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Oneida County Records Sixth Straight Year With Operating Budget Surplus

Gino Geruntino, WIBX

For the sixth straight year, Oneida County has ended its fiscal year in a high note.

County Executive Anthony Picente says the county ended 2012 with a surplus of $8.4 million. But, the surplus is actually better when compared to the original budget numbers and the estimated $1.8 million deficit projected for 2012.

In total, the county found itself with about $10.2 million in excess funds to be used to pay other bills and fund programs.

County Comptroller Joseph Timpano says the surplus will be allocated into several areas.

“The operating surplus of $8.4 million is going to be allocated toward economic development, pension retirement, [building assessment] cases, and also the unknown fiscal impact of the Affordable Healthcare Act,” Timpano said.

Money set aside for those upcoming business assessment cases include cases with Family Dollar, WalMart Distribution, National Grid and Sangertown Square. If those four cases don’t end in the county’s favor, the grievances would cost a total of about $4 million.

As for the surplus itself, Timpano noted that the better than expected result is expense driven, as revenues have been less consistent.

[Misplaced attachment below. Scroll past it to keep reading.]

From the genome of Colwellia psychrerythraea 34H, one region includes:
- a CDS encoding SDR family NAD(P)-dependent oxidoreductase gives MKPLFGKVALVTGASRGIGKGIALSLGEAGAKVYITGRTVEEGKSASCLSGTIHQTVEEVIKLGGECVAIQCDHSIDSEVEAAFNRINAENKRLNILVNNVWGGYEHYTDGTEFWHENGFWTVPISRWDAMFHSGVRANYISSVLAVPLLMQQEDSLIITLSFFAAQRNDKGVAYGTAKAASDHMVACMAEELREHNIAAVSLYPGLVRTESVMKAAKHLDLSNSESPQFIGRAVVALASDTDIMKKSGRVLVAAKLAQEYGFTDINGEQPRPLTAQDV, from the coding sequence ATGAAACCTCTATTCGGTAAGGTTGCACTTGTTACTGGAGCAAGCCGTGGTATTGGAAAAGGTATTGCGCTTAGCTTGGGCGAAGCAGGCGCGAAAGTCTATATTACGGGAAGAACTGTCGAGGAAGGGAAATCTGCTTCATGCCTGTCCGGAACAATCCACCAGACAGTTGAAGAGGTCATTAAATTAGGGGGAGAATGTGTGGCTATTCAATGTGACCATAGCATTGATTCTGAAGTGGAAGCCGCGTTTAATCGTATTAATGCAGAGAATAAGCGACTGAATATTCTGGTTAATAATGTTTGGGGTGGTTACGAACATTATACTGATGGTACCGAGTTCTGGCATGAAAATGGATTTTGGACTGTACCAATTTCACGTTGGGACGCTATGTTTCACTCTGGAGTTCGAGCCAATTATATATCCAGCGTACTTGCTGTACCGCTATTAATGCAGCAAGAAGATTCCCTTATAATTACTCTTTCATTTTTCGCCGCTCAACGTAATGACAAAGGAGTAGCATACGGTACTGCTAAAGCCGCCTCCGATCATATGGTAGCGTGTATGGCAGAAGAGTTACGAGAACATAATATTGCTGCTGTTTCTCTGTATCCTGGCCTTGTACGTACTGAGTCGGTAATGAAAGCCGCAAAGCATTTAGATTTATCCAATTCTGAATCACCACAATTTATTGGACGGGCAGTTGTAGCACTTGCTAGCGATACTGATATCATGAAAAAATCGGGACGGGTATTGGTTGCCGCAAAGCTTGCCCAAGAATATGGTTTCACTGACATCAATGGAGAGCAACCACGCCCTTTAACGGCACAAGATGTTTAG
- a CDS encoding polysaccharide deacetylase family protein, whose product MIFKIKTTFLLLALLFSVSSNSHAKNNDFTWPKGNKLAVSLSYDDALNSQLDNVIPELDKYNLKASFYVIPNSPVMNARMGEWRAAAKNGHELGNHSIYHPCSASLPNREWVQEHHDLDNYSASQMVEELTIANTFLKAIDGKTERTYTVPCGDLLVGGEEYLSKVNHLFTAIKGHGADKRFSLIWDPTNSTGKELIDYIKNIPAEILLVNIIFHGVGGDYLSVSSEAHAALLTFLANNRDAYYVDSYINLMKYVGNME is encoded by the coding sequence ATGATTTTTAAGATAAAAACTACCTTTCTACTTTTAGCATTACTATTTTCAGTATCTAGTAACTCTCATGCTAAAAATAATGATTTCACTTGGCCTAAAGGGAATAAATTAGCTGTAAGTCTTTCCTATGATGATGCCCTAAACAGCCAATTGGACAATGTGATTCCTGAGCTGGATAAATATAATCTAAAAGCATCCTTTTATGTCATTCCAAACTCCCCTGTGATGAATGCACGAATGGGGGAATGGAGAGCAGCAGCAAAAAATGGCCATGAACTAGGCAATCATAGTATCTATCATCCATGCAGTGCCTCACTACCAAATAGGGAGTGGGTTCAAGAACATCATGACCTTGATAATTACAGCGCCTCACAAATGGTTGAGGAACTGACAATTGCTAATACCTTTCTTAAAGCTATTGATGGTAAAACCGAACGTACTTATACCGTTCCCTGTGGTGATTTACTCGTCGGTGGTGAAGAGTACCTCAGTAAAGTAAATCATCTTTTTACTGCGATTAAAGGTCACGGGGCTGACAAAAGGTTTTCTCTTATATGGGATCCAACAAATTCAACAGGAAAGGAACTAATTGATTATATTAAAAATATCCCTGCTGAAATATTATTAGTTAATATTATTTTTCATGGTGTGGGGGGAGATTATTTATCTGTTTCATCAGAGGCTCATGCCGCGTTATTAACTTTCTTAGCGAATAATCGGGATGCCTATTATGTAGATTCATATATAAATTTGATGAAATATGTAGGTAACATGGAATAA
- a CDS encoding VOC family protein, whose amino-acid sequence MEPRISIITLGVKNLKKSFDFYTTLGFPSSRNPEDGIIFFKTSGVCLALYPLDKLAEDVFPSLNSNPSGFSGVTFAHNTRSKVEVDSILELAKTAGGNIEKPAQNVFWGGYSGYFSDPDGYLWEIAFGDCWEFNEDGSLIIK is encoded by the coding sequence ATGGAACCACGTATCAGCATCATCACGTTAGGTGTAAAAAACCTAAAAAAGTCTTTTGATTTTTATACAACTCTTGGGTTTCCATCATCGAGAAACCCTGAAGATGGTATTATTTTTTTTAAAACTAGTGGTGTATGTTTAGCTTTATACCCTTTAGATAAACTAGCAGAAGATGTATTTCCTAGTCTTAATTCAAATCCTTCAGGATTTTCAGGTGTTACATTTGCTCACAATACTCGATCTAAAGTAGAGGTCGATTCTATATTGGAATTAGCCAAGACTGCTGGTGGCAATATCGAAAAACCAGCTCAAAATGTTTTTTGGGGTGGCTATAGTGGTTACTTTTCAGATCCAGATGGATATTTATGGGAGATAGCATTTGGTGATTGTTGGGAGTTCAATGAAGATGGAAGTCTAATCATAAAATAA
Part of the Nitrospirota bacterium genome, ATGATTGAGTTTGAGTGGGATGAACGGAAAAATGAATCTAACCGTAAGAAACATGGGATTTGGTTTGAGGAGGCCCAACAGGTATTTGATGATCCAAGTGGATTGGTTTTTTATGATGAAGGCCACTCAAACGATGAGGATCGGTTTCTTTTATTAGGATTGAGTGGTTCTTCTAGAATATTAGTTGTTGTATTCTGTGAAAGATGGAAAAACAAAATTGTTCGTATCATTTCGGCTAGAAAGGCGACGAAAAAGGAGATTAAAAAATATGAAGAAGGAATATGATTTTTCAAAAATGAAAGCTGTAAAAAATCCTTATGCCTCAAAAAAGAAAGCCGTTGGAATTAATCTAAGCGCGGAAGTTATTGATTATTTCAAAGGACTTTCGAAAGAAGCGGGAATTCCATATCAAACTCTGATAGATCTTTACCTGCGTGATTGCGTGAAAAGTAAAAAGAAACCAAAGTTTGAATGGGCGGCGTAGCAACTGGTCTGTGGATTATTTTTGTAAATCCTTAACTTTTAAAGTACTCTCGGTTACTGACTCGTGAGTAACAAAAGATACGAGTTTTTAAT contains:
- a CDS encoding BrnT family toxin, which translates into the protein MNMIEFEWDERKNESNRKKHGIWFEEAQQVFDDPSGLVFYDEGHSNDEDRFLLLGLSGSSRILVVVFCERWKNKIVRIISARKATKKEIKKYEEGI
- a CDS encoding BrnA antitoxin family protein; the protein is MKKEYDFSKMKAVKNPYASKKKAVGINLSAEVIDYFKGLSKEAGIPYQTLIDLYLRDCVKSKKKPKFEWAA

“We’ve stabilized our expenses from year to year,” Timpano said. “They only rose less than a half percent when you compare the 2012 actual to the 2011 actual. That’s a result of strong fiscal management. A few years ago we had some layoffs and we were able to provide the same level of service, but at reduced employee levels. At that time, our payroll had decreased form $2.8 million to $2.5 million. To this day, two years later, it’s still at $2.5 million.”

The extra balance was due in part to record sales tax revenues topping more than $92 million. The budget had only anticipated a revenue of $90 million. Additional savings came from a year-over-year decrease in health insurance of two percent and an 18 percent drop in utilities, thanks to greater efficiency and better bidding processes.

Timpano says the question remains to be seen if Oneida County can maintain its streak of operating surpluses.

“Right now, we’re within budget. Hopefully, we’ll continue to be that way and hopefully be able to report favorable numbers next year, too.”

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